What qualities make queries the MOST effective for you?
It’s a tie between voice and premise. I really need to love both.
Too much about the author and not enough about the story.
What essential ingredients go into an exceptional picture book?
In picture books, do you prefer humor or heart, and why?
Both. It all depends on the story!
DRAGONS LOVE TACOS by Adam Rubin
I AM ENOUGH by Grace Byers
And THE DAY THE CRAYONS QUIT by Drew Daywalt.
If we had “Lynnette Novak goggles” to look critically at our work, what is ONE THING that you always look for that we can too?
Is there a story arc?
What are some essential questions authors and illustrators should ask themselves before they query you?
Will your story stand out? Is your story a derivative of or too similar to a bestselling story? Are you open to revisions? Is there a market for this book, and if so, why?
will see you through the good and bad times, who will be kind but honest, and who has an open-communication style.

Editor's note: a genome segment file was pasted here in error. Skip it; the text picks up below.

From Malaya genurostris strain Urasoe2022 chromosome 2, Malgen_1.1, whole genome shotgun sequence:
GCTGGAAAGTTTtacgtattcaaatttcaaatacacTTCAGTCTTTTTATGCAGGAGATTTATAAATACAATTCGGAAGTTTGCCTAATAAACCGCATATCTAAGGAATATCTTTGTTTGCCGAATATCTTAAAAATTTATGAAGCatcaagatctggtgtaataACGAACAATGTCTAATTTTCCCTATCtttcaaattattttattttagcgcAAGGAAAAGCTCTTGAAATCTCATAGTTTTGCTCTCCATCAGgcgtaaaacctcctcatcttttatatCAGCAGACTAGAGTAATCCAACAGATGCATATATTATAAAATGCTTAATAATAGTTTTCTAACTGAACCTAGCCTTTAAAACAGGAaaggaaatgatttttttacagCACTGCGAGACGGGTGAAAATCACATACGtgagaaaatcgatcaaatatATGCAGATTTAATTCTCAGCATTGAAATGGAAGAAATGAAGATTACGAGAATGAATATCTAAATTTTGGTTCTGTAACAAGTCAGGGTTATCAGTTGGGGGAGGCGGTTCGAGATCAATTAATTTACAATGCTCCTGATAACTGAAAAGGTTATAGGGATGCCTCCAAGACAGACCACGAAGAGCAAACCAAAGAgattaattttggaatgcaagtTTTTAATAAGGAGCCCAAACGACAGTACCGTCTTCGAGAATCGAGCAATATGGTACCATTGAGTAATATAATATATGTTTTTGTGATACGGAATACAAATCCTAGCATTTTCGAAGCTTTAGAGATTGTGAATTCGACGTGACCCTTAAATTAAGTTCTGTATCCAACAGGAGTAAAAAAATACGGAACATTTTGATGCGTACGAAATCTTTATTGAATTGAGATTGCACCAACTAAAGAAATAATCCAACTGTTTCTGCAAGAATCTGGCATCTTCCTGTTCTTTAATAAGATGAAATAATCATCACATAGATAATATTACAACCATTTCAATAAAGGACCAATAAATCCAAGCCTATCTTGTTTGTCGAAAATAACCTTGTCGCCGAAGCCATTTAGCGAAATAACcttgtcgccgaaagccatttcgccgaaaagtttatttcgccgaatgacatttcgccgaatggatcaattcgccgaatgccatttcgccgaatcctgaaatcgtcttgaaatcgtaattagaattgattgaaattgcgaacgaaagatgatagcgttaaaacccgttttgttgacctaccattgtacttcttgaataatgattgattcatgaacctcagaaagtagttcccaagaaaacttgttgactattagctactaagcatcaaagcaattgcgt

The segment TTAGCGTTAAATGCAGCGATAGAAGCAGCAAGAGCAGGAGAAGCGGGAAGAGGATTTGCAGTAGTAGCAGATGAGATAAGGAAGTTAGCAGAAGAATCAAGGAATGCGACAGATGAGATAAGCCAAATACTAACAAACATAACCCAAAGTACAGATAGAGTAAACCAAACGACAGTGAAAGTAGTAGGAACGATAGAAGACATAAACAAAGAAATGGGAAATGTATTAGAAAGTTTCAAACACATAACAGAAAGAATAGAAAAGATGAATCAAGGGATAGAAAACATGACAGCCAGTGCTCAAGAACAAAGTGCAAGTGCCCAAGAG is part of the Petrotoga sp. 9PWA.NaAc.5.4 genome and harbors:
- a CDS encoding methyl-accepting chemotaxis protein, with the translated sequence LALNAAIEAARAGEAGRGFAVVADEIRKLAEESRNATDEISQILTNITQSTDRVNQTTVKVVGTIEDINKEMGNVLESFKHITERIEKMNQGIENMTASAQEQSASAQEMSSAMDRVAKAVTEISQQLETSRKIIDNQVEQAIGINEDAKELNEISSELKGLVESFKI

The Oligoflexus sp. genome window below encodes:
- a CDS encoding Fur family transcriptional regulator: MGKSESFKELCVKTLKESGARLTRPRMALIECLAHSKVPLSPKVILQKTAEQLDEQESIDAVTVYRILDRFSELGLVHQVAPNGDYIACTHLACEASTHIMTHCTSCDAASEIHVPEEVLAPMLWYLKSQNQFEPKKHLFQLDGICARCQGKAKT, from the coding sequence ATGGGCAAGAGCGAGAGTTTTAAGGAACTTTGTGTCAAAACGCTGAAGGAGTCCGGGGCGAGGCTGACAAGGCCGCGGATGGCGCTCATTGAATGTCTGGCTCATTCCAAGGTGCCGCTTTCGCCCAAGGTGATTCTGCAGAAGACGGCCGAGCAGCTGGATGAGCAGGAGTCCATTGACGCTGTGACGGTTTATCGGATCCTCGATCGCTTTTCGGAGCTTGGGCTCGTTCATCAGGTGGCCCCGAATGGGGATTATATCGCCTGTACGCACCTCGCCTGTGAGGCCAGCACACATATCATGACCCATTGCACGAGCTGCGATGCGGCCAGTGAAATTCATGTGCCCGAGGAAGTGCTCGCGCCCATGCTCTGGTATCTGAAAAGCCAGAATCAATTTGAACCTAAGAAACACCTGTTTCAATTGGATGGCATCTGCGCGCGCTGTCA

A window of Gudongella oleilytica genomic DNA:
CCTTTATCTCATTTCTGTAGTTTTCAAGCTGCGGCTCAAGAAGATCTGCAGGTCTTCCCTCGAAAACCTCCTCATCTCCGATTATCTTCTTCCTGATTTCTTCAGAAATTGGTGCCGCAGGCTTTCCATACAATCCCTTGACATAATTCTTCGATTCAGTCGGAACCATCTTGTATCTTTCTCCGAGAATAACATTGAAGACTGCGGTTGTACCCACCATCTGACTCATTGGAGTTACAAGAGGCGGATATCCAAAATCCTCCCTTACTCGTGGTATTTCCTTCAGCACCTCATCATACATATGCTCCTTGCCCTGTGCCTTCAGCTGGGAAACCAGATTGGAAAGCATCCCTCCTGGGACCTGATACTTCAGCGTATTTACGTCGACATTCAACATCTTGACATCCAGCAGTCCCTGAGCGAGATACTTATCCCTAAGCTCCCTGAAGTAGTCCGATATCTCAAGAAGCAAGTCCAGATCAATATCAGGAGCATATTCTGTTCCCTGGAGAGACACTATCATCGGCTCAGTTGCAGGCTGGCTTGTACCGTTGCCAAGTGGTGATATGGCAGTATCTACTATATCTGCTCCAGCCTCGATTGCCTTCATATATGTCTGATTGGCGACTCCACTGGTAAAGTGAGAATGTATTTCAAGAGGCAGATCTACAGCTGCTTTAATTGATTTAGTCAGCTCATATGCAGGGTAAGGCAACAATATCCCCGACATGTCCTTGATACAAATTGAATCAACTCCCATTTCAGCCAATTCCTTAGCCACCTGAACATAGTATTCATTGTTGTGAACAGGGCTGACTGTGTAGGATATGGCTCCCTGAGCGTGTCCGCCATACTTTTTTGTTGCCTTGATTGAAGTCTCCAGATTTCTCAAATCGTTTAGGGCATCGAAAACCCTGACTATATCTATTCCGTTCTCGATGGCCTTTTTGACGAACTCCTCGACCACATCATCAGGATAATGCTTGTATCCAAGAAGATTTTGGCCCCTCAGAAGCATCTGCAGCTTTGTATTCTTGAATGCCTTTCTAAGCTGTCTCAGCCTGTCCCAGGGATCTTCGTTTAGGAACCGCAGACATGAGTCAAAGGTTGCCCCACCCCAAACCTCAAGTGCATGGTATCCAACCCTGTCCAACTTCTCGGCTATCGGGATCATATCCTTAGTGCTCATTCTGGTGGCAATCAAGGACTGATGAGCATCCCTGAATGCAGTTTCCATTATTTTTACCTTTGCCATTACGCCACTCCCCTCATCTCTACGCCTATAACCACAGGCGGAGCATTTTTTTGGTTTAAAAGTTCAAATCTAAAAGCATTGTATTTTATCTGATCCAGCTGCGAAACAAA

Thank you for sharing with us, Lynnette!
And thank YOU for reading, kidlit fam! For this post, Lynnette has graciously offered to do a picture book manuscript critique for one lucky winner. Does your manuscript need a little love? We both know it does...see details below on how to enter the giveaway!
Picture Book Manuscript Critique!
TO ENTER THE GIVEAWAY:
Retweet this post on Twitter
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The deadline for this contest is Friday, March 27th at 9AM CST
The winner will be contacted on Friday, March 27th and announced on Twitter and Facebook
About Lynnette Novak